The Scrum Development Team
The Development Team is the Scrum workhorse – the ones responsible for the actual development or creation of the product. While this primarily includes software developers, a Scrum Development Team may also consist of other team members working on the product, such as UX/UI designers and/or copywriters.
What is a Scrum Artifact?
A Scrum Artifact refers to key performance indicators (KPIs) that can be used to monitor and improve the effectiveness of a team’s production cycle. These different metrics help to guide the development team while keeping stakeholders informed about how different tasks are progressing over time.
The 7 most important Scrum Artifacts to monitor are:
- Product Vision: Defines the overall “vision” or long-term goal of the product. The product vision should be kept clear and concise as it must be easily understood among all team members.
- Sprint Goal: The specific objective that guides each individual sprint. The sprint goal should set clear expectations for work to be completed by development during a specified chunk of time.
- Product Backlog: The complete list of tasks and requirements for a given project or product. The Product Backlog should accurately represent how things are progressing overall.
- Sprint Backlog: The list of Product Backlog items that are being worked on during the individual sprint.
- DOD (Definition of Done): A shared set of rules for determining when an item can be marked complete or declared done.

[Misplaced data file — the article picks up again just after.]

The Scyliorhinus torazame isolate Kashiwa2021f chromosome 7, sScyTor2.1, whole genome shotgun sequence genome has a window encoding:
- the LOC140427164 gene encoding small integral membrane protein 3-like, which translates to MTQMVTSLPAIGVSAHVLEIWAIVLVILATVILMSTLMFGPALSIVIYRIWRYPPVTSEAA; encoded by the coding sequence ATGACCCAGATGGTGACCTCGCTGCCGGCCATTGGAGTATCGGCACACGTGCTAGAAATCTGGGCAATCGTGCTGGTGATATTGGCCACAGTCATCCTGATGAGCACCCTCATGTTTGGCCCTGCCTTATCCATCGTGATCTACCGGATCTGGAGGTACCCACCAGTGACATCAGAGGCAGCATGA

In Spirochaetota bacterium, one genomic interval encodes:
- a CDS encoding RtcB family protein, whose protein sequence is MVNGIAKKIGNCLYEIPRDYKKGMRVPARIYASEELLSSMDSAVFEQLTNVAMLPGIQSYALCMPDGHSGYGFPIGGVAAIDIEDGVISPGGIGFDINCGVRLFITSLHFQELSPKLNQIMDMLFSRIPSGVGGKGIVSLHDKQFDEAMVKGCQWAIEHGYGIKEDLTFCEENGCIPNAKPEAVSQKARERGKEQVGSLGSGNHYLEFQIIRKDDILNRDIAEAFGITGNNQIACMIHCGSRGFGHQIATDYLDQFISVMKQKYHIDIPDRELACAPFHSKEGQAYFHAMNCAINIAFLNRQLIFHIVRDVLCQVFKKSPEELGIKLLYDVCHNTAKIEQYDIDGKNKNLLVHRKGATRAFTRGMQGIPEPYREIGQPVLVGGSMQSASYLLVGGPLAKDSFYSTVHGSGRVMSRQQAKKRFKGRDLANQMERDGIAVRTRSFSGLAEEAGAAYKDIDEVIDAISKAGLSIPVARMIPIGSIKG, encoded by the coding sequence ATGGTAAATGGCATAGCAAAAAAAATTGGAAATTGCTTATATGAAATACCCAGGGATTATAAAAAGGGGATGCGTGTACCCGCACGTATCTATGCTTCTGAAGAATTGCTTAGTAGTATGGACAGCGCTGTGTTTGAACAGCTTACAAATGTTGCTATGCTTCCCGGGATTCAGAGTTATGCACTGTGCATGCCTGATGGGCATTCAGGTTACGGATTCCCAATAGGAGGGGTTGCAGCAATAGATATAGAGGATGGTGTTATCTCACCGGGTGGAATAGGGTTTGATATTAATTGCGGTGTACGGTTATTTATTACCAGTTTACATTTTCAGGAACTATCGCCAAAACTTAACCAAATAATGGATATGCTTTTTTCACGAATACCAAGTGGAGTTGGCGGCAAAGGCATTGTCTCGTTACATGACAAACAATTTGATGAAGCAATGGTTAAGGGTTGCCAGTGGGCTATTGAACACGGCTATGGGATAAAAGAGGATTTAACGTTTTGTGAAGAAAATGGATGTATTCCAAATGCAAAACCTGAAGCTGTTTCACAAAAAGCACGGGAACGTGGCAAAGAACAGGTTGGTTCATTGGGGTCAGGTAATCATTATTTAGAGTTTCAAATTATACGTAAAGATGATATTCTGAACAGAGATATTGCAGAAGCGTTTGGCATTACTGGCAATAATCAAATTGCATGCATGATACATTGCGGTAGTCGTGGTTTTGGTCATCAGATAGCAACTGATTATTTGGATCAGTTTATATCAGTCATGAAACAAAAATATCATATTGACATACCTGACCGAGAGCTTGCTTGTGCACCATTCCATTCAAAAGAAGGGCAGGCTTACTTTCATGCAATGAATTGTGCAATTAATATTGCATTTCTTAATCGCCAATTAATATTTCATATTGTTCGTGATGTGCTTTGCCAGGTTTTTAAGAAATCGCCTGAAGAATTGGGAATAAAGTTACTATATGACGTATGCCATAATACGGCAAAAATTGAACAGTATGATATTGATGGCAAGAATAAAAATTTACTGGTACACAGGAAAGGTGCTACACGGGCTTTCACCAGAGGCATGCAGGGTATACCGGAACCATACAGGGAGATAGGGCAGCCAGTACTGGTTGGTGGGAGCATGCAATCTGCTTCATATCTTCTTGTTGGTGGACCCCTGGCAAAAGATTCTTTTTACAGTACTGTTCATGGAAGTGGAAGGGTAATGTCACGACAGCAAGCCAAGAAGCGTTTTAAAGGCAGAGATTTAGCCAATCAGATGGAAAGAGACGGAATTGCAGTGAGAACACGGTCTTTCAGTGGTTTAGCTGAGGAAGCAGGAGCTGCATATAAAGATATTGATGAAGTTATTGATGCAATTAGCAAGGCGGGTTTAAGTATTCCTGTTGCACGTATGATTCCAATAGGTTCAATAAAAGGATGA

- Increment: The completed list of items from the Sprint Backlog once declared done.
- Burndown Chart: A graphical representation of how a specific project is progressing overtime – eventually “burning down” to zero.
What is a Scrum Ceremony?
With all the moving pieces, Scrum Ceremonies are designed to keep things organized and ensure all team members are on the same page. A Scrum Ceremony is a specific event or meeting that is held at key points throughout production.
There are 5 main Scrum Ceremonies, including:
- Sprint Planning: A 1-2 hour meeting held before every sprint in order to set a clear objective and determine the Sprint Backlog. Includes all Scrum team roles (Scrum Master, Product Owner, Development).
- Daily Stand-Up/Scrum: A quick meeting (typically no more than 20 minutes) usually held at the beginning of the day for a high level review of the product backlog. Includes all Scrum team roles.
- The Sprint: Though not technically its own ceremony, sprints allow teams to focus on completing specific chunks of work during a given timeframe (days, weeks, months).
- Sprint/Iteration Review: A meeting held at the end of a sprint to review and showcase the completed work. Reviews should be no longer than 4 hours. Includes all Scrum team roles, as well as other team members working on the project.
- Retrospective: A meeting held at the end of a sprint to review processes and identify any areas for improvement. Includes all Scrum team roles.
The Benefits of Scrum
Scrum allows tech and software development teams to simplify complex production workflows through increased communication and collaboration and a more flexible and adaptive approach. With a focus on continuous improvement, Scrum’s agile framework works to increase the speed and accuracy of a team’s workflow, allowing them to focus more on innovation and creating a seamless experience for the user.